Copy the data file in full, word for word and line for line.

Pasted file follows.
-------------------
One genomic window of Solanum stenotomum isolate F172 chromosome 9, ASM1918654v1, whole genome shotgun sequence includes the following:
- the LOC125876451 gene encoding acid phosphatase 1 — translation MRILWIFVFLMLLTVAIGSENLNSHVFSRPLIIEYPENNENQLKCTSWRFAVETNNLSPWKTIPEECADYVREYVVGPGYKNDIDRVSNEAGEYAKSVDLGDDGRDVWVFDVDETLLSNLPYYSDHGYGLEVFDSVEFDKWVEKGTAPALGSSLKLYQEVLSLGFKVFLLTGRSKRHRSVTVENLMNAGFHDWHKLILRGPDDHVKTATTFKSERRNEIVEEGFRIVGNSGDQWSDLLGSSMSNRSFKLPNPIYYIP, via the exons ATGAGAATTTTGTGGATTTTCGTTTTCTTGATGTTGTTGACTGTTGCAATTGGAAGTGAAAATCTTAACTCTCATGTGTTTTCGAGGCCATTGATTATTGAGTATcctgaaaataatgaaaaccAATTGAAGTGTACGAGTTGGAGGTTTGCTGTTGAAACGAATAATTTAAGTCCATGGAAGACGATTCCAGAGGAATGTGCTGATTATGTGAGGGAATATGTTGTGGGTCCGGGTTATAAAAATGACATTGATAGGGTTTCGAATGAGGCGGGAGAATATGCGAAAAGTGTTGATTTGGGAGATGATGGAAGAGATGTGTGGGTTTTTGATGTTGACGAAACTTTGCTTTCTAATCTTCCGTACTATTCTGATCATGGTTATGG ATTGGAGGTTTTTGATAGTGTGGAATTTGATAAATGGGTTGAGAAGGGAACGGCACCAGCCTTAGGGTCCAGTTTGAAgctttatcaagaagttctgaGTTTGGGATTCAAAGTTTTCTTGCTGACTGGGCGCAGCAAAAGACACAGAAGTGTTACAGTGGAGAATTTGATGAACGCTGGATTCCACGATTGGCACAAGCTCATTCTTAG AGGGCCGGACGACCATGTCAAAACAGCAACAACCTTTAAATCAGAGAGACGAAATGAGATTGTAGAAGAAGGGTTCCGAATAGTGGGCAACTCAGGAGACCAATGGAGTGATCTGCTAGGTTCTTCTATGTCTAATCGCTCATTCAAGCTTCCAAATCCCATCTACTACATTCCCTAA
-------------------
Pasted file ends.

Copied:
One genomic window of Solanum stenotomum isolate F172 chromosome 9, ASM1918654v1, whole genome shotgun sequence includes the following:
- the LOC125876451 gene encoding acid phosphatase 1 — translation MRILWIFVFLMLLTVAIGSENLNSHVFSRPLIIEYPENNENQLKCTSWRFAVETNNLSPWKTIPEECADYVREYVVGPGYKNDIDRVSNEAGEYAKSVDLGDDGRDVWVFDVDETLLSNLPYYSDHGYGLEVFDSVEFDKWVEKGTAPALGSSLKLYQEVLSLGFKVFLLTGRSKRHRSVTVENLMNAGFHDWHKLILRGPDDHVKTATTFKSERRNEIVEEGFRIVGNSGDQWSDLLGSSMSNRSFKLPNPIYYIP, via the exons ATGAGAATTTTGTGGATTTTCGTTTTCTTGATGTTGTTGACTGTTGCAATTGGAAGTGAAAATCTTAACTCTCATGTGTTTTCGAGGCCATTGATTATTGAGTATcctgaaaataatgaaaaccAATTGAAGTGTACGAGTTGGAGGTTTGCTGTTGAAACGAATAATTTAAGTCCATGGAAGACGATTCCAGAGGAATGTGCTGATTATGTGAGGGAATATGTTGTGGGTCCGGGTTATAAAAATGACATTGATAGGGTTTCGAATGAGGCGGGAGAATATGCGAAAAGTGTTGATTTGGGAGATGATGGAAGAGATGTGTGGGTTTTTGATGTTGACGAAACTTTGCTTTCTAATCTTCCGTACTATTCTGATCATGGTTATGG ATTGGAGGTTTTTGATAGTGTGGAATTTGATAAATGGGTTGAGAAGGGAACGGCACCAGCCTTAGGGTCCAGTTTGAAgctttatcaagaagttctgaGTTTGGGATTCAAAGTTTTCTTGCTGACTGGGCGCAGCAAAAGACACAGAAGTGTTACAGTGGAGAATTTGATGAACGCTGGATTCCACGATTGGCACAAGCTCATTCTTAG AGGGCCGGACGACCATGTCAAAACAGCAACAACCTTTAAATCAGAGAGACGAAATGAGATTGTAGAAGAAGGGTTCCGAATAGTGGGCAACTCAGGAGACCAATGGAGTGATCTGCTAGGTTCTTCTATGTCTAATCGCTCATTCAAGCTTCCAAATCCCATCTACTACATTCCCTAA